COVID-19 Update

We remain open for all of current clients and welcome incoming clients that would like to schedule an intake appointment. Our appointments are virtual at this time, per the CDC recommendations. We will resume in-office appointments once we are able to, and you are welcome to transition into an in-office visit at that time. If you have insurance questions regarding telehealth, please give us a call, email, or text and we would be happy to look into your benefits; most major insurers are covering telehealth services as the pandemic continues.

Some of our incoming clients are interested in working through anxiety, sadness, and concerns about the personal and global impact of the pandemic. Others are seeking support in dealing with needs that were pre-exisiting. We are here to help support anyone seeking services, regardless of insurance status and needs. We truly believe we are all in this together and want to support the local and national efforts to work as a community. Please reach out if we can be of help and/or connect you to additional resources. We strive to respond to all inquiries as quickly as possible.

View More Info
»

mindful moment

Life is a series of natural and spontaneous changes. Don’t resist them – that only creates sorrow. Let reality be reality. Let things flow naturally forward in whatever way they like…do you have the patience to wait till your mud settles and the water is clear? Can you remain unmoving till the right action arises by itself?

When there is silence, one finds the anchor of the universe within oneself. When you realize there is nothing lacking, the whole world belongs to you.

-Lao Tzu

melissa: sleep during a pandemic

Many topics are seemingly fairly universal in therapy; for example, we often discuss stress management, communication styles and conflict, and balancing needs of others versus self. One topic that seems particularly top of mind during pandemic times is sleep. Never not tired, as many people report. Waking up “refreshed” can often seem like a thing of the past. Different types of sleep issues come up for different people, though some of the most common maladies are known as early, middle and/or late insomnia: difficulty falling asleep, staying asleep, or early waking and and having trouble falling back asleep. Given the fairly ongoing reports of sleep and fatigue challenges, sleep hygiene during a pandemic is pretty serious business. Common areas we explore are the usual suspects of caffeine, eating late, room temperatures, running to do list, screen time, etc. I also like to think through the not so usual suspects: did I think through one positive thing that happened today, an intention for tomorrow, gratitude for a small win, or plans for joy the next day? Often, reorganizing our thinking is one way to create a new sleep pattern.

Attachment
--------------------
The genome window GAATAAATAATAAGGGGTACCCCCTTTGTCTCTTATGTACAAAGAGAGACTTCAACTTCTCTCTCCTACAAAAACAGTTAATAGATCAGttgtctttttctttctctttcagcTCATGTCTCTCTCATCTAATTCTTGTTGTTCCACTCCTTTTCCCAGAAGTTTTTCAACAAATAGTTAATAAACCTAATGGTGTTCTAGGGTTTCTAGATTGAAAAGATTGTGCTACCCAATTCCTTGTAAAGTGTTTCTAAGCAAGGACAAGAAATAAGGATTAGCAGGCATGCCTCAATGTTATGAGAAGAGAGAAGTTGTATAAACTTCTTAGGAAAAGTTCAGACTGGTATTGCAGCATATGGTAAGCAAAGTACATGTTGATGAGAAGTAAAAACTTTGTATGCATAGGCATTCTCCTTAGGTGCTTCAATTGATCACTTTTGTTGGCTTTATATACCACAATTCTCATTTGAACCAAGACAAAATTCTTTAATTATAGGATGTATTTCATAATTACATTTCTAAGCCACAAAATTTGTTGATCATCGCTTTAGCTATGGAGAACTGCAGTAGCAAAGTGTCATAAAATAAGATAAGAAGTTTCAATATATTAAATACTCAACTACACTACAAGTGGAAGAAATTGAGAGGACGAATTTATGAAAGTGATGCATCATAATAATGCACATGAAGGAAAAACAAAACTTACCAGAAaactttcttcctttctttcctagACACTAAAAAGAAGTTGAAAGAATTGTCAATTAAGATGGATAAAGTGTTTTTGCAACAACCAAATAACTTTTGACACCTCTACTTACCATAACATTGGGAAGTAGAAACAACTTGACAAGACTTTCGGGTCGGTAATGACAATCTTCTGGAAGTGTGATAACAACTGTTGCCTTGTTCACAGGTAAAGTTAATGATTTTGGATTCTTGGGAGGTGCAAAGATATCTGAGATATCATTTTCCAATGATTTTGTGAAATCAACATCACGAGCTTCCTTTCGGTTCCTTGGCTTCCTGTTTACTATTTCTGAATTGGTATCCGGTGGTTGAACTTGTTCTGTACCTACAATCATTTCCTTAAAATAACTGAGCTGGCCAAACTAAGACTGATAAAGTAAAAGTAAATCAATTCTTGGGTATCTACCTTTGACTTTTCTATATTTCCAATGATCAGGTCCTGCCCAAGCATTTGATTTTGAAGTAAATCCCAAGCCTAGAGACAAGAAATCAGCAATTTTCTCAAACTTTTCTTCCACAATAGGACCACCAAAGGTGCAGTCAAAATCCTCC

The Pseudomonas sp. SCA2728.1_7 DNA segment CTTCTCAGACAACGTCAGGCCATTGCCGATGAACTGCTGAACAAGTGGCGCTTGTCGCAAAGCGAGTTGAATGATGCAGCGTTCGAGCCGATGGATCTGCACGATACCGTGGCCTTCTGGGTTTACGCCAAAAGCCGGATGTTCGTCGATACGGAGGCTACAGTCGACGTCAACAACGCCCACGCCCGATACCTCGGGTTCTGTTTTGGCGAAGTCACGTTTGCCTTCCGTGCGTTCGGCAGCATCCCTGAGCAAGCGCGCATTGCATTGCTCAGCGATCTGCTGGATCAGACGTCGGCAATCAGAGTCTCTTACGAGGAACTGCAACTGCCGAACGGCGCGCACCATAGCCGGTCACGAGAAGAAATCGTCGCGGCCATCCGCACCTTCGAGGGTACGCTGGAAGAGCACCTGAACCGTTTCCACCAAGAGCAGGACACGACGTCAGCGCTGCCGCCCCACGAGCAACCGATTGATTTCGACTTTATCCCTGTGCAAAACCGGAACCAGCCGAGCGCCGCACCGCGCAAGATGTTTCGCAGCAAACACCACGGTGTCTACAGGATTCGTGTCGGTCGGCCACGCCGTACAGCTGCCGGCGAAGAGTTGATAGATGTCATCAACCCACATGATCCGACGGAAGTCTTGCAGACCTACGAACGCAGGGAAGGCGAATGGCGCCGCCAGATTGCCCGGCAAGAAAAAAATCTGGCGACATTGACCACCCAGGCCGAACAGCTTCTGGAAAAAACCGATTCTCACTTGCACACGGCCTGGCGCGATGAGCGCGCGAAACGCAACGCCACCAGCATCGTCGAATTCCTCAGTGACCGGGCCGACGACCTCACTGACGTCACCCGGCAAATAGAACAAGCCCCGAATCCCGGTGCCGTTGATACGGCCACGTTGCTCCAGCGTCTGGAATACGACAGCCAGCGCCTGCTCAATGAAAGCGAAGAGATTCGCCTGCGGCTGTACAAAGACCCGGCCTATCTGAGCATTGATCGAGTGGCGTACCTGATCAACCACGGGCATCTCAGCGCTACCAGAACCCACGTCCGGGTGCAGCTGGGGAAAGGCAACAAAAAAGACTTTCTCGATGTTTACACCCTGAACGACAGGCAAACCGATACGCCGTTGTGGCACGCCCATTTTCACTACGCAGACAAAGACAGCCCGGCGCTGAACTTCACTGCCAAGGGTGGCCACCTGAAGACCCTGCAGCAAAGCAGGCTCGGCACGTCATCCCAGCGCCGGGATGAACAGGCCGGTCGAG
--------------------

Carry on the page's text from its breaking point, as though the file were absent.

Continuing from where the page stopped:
Admittedly, I don’t think my watching Squid Game before bed is working in my favor, personally, but nonetheless, we can all strive to improve our sleep hygiene and hope for a refreshed start one of these days. What will be your new sleep strategy? Not sure? There are lots of suggestions here. Additiontally, there are mental health workout concepts and suggestions here. In the meantime, you’ll find me trying to watch Squid Game during the day…and reading a calming book before bed, instead..maybe.

Copyright ©Melissa A. Frey, LCSW 2021. All rights reserved. 

 

mindful moment

There is no medicine like hope, no incentive so great, and no tonic so powerful as expectation of something better tomorrow.

-Orison Swett Marden

melissa: preparing for what may come